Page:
The Composition of a Paint Coating



In many industries, including the plastics industry, the term "pigment" is used to identify a substance that is a colorant. In the coatings industry, the definition is much broader. While it is true that pigments often improve the appearance of coatings, they also serve many other functions in coatings. For example, some pigments improve the physical properties of the film, such as its strength, permeability to moisture and impact resistance, whereas other pigments protect the substrate from corrosion, fire or mold. (The use of coatings for corrosion prevention is discussed in Anti-Corrosion Coatings for Different Service Exposures.)

No matter what their function is, most pigments used in the coatings industry are finely divided solids that are insoluble in the other coating ingredients. Thus, most pigments do not dissolve in the resin or the solvent and instead are suspended in them. Coatings typically do use not a single pigment but rather a blend of pigments to achieve the balance of aesthetic, physical and protective properties.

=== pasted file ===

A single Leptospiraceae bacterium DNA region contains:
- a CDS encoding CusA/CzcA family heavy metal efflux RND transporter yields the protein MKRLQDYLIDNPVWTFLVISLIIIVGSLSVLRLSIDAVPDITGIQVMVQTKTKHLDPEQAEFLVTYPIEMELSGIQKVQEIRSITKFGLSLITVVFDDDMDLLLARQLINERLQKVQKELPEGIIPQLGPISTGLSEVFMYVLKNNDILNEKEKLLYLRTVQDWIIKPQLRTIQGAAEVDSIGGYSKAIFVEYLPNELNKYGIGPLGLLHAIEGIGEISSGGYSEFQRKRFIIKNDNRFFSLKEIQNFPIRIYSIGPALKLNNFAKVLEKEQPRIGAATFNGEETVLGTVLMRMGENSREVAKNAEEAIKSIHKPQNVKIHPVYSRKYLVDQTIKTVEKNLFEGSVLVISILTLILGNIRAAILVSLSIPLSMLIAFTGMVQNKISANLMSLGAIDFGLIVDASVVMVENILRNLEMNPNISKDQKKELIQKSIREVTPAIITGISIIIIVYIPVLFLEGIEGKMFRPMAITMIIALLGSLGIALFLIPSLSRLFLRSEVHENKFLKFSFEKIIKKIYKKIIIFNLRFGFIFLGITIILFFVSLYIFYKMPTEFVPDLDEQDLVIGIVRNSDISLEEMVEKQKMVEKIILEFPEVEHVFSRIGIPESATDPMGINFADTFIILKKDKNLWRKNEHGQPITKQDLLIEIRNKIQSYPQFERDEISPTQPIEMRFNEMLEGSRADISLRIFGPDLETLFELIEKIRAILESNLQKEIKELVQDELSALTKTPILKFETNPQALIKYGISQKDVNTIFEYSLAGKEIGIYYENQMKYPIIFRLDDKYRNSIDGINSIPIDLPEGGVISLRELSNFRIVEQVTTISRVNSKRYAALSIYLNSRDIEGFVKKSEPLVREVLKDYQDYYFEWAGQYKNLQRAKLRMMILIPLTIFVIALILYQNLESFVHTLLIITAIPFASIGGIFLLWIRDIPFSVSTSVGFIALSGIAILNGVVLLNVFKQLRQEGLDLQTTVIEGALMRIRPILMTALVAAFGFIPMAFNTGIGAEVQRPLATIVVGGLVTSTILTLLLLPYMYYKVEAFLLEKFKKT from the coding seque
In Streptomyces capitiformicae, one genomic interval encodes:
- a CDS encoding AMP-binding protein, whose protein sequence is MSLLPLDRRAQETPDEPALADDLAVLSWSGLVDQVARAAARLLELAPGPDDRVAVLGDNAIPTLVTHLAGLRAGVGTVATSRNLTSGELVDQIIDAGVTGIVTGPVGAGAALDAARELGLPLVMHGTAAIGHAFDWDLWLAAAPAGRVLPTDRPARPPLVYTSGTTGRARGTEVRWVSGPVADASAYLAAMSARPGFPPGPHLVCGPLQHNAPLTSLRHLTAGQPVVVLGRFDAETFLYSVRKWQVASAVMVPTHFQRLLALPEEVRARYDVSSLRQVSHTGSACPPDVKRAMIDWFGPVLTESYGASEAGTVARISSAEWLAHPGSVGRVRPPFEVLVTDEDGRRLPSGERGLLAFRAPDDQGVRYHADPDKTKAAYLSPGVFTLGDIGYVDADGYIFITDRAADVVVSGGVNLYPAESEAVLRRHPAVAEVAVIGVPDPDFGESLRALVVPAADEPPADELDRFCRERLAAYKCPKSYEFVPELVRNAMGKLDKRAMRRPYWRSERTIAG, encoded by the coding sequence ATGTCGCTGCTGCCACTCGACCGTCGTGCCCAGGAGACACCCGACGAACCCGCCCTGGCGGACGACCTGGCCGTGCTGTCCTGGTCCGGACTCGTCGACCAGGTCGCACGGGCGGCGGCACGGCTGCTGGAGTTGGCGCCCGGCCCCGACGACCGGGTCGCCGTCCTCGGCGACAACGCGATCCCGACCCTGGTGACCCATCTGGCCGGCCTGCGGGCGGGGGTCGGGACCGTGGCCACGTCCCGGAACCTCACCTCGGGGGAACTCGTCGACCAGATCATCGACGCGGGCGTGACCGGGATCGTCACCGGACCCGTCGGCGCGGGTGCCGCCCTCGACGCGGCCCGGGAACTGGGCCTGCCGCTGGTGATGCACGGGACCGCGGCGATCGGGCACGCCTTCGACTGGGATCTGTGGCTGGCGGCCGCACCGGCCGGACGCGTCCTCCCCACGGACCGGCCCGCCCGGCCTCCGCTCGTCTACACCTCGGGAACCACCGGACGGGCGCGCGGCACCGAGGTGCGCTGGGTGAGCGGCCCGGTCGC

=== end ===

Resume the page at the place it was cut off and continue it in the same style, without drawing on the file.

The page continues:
The resin system cohesively binds the pigmentation and other components together and adhesively binds the coating to the underlying substrate or coating layer. This is what allows the coating to form a solid/hard to semi-hard (depending on the resin) plastic-like film. The choice of resin system has a substantial impact on the performance of a coating. This is the reason that a coating often is identified generically by the type of resin it contains.

The resin component of a coating is a polymer, which is formed by the covalent bonding of many smaller molecules, linking them together into a chain. The components of the chain, which are called monomers, may be all the same chemical or a mix of chemicals. The composition of a polymer is chosen so that the resin has the properties desired.


Various types of additives are used to improve the consistency, flowout, surface wetting, color, ultraviolet light (e.g. sunlight) resistance and flexibility, and to prevent settling in the can (suspending agents). For example, polyurethane coatings are formulated with hindered-amine light stabilizers to help preserve gloss and color on exposure to sunlight, and plasticizers are formulated into hard or brittle coatings, such as vinyls, to provide film flexibility.